Poland’s president said it was “hard to deny” the genocide in Ukraine after photos surfaced of civilians killed

“It’s hard to deny, of course,” Duda told CNN’s Dana Bach in an exclusive interview in Warsaw. “This is a crime that fulfills the hallmarks of genocide, especially if you look at the context of the various conversations that are taking place.” , Poland.

Duda said Russian propaganda about Moscow’s goal of “dishonoring” Ukraine showed that the country was looking for a false pretext “in order to commit a massacre”.

“The fact that the civilian population of Ukraine is being killed shows best what the goal is. [the] He said through an interpreter: “The Russian invasion is ‘the aim of this invasion is simply the annihilation of the Ukrainian nation’.”

Duda, who was first elected president of Poland in 2015 and has served through three US administrations, leads the country as it plays a key role in supporting Ukraine in its war against Russia, struggles with the influx of Ukrainian refugees, pushes for more sanctions on Russia and supplies Ukraine with weapons.

Millions of Ukrainians fled across the country’s borders to Poland. As a member of NATO, Poland was one of the countries where US and NATO forces were deployed to strengthen NATO’s eastern flank as a deterrent to Russia.

There were some challenges, too. Ukraine has sought Polish MiG-29 fighter jets to aid in its fight against Russia, but efforts to move the planes to Ukraine collapsed after Poland publicly suggested supplying them to the United States through a German air base for shipment to Ukraine. The United States said such a plan was futile, and the planes were not sent.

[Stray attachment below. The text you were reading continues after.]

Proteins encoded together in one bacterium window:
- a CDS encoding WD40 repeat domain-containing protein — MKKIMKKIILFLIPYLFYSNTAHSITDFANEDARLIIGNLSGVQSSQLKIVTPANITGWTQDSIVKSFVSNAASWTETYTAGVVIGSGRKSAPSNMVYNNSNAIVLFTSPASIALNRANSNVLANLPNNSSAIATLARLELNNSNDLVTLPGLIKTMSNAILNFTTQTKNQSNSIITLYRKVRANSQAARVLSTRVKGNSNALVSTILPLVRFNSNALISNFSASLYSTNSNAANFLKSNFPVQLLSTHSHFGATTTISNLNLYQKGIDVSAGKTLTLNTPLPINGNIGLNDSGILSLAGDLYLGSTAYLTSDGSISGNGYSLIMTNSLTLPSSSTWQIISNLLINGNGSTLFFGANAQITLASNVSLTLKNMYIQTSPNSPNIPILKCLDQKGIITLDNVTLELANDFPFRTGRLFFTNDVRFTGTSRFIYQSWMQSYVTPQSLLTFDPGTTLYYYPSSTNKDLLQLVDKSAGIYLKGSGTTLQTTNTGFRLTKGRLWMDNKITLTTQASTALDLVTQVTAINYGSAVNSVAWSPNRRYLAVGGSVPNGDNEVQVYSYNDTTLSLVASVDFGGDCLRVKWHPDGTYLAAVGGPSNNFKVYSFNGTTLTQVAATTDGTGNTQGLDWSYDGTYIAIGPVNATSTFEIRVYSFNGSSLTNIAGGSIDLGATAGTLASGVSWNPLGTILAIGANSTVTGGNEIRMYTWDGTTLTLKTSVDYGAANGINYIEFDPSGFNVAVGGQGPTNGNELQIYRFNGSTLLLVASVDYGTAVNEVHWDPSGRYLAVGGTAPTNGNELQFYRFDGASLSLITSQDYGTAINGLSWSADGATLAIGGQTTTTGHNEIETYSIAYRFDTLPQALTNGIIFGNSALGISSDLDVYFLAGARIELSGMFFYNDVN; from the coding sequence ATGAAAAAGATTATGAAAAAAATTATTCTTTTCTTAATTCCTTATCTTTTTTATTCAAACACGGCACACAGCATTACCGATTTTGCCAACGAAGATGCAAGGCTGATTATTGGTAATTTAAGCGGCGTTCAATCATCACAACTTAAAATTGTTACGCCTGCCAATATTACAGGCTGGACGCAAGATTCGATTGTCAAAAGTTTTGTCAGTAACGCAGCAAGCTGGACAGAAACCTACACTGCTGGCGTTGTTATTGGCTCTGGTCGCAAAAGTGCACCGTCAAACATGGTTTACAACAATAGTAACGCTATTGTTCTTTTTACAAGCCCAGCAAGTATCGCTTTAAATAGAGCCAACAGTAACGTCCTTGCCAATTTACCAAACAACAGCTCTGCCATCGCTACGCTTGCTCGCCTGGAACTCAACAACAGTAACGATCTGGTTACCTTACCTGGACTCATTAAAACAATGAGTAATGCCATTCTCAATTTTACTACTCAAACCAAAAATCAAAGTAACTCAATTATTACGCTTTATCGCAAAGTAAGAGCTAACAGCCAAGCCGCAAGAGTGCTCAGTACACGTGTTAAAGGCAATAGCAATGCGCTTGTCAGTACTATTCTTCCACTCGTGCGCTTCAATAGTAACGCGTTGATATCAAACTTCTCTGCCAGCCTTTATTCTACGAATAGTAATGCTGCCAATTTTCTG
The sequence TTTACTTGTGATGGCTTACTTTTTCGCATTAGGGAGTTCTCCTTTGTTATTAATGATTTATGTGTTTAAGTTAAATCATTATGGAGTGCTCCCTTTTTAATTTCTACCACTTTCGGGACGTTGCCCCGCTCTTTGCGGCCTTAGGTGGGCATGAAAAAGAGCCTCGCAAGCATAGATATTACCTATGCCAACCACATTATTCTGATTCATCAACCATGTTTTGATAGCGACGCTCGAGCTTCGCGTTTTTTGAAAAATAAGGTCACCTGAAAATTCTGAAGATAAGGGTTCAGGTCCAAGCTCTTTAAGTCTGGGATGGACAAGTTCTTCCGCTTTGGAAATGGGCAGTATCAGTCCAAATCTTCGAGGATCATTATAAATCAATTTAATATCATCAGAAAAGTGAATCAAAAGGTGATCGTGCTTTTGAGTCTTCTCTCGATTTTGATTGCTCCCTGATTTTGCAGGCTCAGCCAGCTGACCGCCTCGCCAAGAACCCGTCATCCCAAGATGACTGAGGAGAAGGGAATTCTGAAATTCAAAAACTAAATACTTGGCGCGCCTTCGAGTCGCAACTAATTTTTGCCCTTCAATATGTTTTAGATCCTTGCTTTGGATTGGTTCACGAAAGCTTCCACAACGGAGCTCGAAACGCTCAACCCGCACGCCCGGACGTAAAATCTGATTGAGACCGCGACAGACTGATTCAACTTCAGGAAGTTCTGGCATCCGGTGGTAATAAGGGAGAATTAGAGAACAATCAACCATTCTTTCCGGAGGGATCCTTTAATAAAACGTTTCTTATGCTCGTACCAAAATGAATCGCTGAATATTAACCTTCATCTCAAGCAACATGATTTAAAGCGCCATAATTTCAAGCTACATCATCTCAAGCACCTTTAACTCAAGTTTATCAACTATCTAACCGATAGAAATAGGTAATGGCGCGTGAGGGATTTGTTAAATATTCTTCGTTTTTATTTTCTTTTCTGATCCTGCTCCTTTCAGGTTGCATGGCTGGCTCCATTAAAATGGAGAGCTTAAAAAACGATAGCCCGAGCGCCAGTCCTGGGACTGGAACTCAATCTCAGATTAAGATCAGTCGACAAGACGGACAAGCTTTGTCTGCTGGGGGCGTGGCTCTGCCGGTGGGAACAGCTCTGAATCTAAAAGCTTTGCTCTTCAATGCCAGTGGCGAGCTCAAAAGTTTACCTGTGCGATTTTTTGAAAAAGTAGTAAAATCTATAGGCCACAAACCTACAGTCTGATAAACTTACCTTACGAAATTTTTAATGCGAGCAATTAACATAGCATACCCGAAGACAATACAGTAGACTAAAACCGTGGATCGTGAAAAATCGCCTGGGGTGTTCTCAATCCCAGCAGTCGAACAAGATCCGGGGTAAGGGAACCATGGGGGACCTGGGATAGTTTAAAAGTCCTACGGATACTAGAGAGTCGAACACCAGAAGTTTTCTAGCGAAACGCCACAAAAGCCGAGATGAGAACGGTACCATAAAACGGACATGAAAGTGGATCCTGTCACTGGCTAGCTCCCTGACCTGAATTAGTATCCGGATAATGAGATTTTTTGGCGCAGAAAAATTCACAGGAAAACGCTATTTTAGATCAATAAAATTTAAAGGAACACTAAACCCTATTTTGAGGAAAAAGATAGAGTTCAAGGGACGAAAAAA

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In the interview, Duda questioned the usefulness of diplomatic efforts with Russia at this point in the conflict. He said he was not surprised by the criticism this week by Polish Prime Minister Mateusz Morawiecki of French President Emmanuel Macron, when Morawiecki said, “No one negotiated with Hitler.”

“Dialogue with Russia is meaningless,” Duda said. “One has to offer very difficult conditions to Vladimir Putin. One has to say, ‘Unless you meet these conditions, we have nothing to talk about.’ This is just a game to buy time by Russia.”

As part of these terms, Duda called for additional sanctions on Russia and its energy sector, bemoaning Europe’s dependence on Russian energy that has persisted even as crippling sanctions are imposed in other sectors.

“The sanctions regime should be strengthened,” Duda said. “I have absolutely no doubts about that.” “This is of course a very complex task … but the problem is that for some countries, this is fundamental to them.”

Duda noted that Poland opposed the construction of gas pipelines between Russia and Germany, saying that they were “political projects” aimed at bypassing Poland and the Baltic states. He called for the dismantling of the new Nord Stream 2 pipeline.

“Russia is blackmailing not only Germany, but, in fact, the whole of Europe,” said Duda. “The fact that we say that it is impossible to impose a ban on Russian gas, it is not possible to immediately impose a ban on Russian oil,” he added.

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